a converter electrically connectable with a power source so as to accept power voltage from said power source and convert said voltage passing therethrough;
a driving circuit electrically connectable between said converter and at least one corresponding lamp module so as to accept said converted voltage from said converter and provide output voltage thereof to said at least one lamp module based on said converted voltage; and
a controller electrically connectable between said at least one lamp module and said driving circuit so as to accept current signals from said at least one lamp module and regulate a working frequency thereof for controlling said output voltage of said driving circuit when said at least one lamp module is turned on.
19. The system as recited in claim 18, further comprising a pulse width modulation (PWM) controller electrically connectable between said at least one lamp module and said converter in order to regulate said converted voltage according to said current signals accepted from said at least one lamp module.
Description
BACKGROUND

1. Field of the Invention

The present invention relates to systems for driving plural or multiple lamps, and particularly to a system typically used for driving plural or multiple lamps of a backlight module of a liquid crystal display (LCD).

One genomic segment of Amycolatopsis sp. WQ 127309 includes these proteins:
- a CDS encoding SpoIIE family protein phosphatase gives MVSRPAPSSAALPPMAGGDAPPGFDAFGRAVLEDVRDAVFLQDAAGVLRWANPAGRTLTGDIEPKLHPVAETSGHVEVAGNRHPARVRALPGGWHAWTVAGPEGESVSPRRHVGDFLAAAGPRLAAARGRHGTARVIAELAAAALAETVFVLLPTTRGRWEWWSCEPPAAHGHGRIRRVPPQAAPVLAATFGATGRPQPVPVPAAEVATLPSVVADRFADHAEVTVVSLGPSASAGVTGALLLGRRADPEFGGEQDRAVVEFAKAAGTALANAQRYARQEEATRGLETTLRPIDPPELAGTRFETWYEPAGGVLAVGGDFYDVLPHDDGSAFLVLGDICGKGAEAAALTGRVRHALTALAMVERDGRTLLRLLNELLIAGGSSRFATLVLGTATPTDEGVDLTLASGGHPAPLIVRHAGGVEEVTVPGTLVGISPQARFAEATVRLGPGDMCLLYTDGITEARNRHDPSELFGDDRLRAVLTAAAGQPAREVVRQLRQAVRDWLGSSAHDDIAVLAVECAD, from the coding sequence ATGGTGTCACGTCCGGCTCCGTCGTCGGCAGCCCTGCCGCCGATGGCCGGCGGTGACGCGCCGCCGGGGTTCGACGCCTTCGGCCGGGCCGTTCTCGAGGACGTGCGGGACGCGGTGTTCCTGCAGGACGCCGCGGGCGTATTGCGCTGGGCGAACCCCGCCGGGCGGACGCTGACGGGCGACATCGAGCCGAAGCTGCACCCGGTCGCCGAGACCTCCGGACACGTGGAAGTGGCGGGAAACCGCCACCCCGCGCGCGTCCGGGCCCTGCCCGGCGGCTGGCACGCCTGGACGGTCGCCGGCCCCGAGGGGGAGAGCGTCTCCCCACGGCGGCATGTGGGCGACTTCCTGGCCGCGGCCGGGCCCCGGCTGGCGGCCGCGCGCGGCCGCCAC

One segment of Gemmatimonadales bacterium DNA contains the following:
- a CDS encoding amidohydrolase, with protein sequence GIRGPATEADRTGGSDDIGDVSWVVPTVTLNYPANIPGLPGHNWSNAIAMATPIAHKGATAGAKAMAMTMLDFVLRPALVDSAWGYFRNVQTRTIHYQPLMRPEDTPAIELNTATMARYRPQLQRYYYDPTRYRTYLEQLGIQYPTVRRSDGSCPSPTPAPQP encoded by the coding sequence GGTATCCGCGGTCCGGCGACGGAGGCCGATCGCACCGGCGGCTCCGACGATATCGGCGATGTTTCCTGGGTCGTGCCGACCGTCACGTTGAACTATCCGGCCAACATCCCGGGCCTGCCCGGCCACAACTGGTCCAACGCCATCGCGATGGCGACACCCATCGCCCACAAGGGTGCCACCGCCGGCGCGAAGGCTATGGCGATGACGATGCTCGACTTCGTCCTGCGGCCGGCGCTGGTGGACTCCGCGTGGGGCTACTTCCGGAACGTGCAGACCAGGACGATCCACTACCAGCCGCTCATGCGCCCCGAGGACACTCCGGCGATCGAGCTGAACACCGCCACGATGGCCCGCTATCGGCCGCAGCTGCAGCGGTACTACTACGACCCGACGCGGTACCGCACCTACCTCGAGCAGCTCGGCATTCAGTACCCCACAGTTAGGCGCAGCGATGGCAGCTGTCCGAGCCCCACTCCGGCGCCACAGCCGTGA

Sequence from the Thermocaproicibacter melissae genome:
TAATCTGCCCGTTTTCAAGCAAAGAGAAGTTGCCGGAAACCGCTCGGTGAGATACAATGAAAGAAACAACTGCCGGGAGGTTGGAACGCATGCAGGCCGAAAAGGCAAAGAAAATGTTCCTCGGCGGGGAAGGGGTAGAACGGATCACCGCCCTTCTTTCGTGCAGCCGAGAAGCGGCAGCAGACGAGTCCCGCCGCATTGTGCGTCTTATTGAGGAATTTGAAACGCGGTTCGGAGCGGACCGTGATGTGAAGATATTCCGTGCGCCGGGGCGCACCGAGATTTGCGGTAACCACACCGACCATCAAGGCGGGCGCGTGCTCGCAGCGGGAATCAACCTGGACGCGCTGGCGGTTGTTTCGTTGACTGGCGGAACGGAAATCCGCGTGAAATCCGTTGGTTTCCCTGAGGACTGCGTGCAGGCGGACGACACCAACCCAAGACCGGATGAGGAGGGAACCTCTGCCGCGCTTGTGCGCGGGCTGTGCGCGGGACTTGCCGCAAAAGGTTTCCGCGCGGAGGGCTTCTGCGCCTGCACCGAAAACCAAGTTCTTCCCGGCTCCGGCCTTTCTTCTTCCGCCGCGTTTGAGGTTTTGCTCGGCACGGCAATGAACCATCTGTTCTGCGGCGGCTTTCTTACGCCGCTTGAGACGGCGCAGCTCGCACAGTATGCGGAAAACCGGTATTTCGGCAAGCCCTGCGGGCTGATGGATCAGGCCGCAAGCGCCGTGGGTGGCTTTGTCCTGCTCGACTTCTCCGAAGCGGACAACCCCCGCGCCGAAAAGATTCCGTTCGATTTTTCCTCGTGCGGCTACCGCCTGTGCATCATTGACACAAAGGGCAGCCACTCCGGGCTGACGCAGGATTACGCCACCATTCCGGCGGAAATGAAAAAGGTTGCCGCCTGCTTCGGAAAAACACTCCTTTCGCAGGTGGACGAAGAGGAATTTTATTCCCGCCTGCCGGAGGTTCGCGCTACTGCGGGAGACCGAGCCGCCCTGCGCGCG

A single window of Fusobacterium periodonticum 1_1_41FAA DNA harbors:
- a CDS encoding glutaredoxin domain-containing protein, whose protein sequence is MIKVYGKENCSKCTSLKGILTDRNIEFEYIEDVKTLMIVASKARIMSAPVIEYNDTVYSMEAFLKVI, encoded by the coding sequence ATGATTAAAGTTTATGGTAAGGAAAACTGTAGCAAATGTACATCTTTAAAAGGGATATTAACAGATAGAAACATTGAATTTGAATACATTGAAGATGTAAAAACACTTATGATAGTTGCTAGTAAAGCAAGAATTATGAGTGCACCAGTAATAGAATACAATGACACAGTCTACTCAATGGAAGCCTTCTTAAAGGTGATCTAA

2. Related Art

Generally, a discharge lamp used as a light source of a liquid crystal display (LCD) panel has a terminal voltage characteristic that varies according to the frequency of alternating current applied to the discharge lamp. The discharge lamp also exhibits a negative impedance characteristic whereby the impedance decreases upon an increase in input power. A circuit for driving the discharge lamp can for example be an inverter. The circuit should be configured with a controllable alternating current power supply and a feedback loop, for monitoring the current flowing through the lamp to ensure stable operation and to regulate the load as well.